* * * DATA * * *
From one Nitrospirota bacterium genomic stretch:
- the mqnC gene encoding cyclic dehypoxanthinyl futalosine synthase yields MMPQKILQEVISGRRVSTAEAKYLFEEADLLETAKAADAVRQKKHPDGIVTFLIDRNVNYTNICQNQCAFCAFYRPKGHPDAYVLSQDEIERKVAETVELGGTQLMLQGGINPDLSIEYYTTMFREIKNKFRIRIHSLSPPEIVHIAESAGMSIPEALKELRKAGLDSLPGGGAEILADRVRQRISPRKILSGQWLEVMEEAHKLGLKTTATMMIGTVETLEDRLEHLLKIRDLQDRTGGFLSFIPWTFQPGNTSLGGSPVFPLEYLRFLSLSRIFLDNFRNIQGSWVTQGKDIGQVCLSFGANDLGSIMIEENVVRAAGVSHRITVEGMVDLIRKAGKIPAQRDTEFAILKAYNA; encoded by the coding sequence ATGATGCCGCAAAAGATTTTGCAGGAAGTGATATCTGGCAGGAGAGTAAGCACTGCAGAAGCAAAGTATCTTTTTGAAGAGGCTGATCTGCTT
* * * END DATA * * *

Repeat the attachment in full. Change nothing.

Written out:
From one Nitrospirota bacterium genomic stretch:
- the mqnC gene encoding cyclic dehypoxanthinyl futalosine synthase yields MMPQKILQEVISGRRVSTAEAKYLFEEADLLETAKAADAVRQKKHPDGIVTFLIDRNVNYTNICQNQCAFCAFYRPKGHPDAYVLSQDEIERKVAETVELGGTQLMLQGGINPDLSIEYYTTMFREIKNKFRIRIHSLSPPEIVHIAESAGMSIPEALKELRKAGLDSLPGGGAEILADRVRQRISPRKILSGQWLEVMEEAHKLGLKTTATMMIGTVETLEDRLEHLLKIRDLQDRTGGFLSFIPWTFQPGNTSLGGSPVFPLEYLRFLSLSRIFLDNFRNIQGSWVTQGKDIGQVCLSFGANDLGSIMIEENVVRAAGVSHRITVEGMVDLIRKAGKIPAQRDTEFAILKAYNA; encoded by the coding sequence ATGATGCCGCAAAAGATTTTGCAGGAAGTGATATCTGGCAGGAGAGTAAGCACTGCAGAAGCAAAGTATCTTTTTGAAGAGGCTGATCTGCTT